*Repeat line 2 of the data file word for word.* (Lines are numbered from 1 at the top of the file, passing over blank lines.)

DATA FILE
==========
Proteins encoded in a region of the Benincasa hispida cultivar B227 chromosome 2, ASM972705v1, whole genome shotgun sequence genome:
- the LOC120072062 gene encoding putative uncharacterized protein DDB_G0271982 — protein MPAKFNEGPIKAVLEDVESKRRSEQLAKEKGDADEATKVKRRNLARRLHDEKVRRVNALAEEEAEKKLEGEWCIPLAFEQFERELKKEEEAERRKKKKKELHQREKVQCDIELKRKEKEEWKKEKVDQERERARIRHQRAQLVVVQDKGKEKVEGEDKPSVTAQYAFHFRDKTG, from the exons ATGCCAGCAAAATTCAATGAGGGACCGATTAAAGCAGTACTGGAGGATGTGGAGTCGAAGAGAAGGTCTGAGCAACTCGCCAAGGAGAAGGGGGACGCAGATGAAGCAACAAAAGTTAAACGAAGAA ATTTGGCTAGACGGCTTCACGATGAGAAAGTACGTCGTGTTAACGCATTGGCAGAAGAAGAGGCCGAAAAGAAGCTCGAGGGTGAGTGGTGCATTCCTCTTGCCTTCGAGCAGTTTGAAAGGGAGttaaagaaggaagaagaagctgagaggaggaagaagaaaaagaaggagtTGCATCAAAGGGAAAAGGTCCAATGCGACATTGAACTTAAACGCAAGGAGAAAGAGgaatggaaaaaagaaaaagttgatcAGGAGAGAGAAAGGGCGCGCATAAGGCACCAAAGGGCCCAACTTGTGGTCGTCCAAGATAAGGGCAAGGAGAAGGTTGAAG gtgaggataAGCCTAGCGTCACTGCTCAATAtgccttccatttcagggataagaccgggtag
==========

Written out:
- the LOC120072062 gene encoding putative uncharacterized protein DDB_G0271982 — protein MPAKFNEGPIKAVLEDVESKRRSEQLAKEKGDADEATKVKRRNLARRLHDEKVRRVNALAEEEAEKKLEGEWCIPLAFEQFERELKKEEEAERRKKKKKELHQREKVQCDIELKRKEKEEWKKEKVDQERERARIRHQRAQLVVVQDKGKEKVEGEDKPSVTAQYAFHFRDKTG, from the exons ATGCCAGCAAAATTCAATGAGGGACCGATTAAAGCAGTACTGGAGGATGTGGAGTCGAAGAGAAGGTCTGAGCAACTCGCCAAGGAGAAGGGGGACGCAGATGAAGCAACAAAAGTTAAACGAAGAA ATTTGGCTAGACGGCTTCACGATGAGAAAGTACGTCGTGTTAACGCATTGGCAGAAGAAGAGGCCGAAAAGAAGCTCGAGGGTGAGTGGTGCATTCCTCTTGCCTTCGAGCAGTTTGAAAGGGAGttaaagaaggaagaagaagctgagaggaggaagaagaaaaagaaggagtTGCATCAAAGGGAAAAGGTCCAATGCGACATTGAACTTAAACGCAAGGAGAAAGAGgaatggaaaaaagaaaaagttgatcAGGAGAGAGAAAGGGCGCGCATAAGGCACCAAAGGGCCCAACTTGTGGTCGTCCAAGATAAGGGCAAGGAGAAGGTTGAAG gtgaggataAGCCTAGCGTCACTGCTCAATAtgccttccatttcagggataagaccgggtag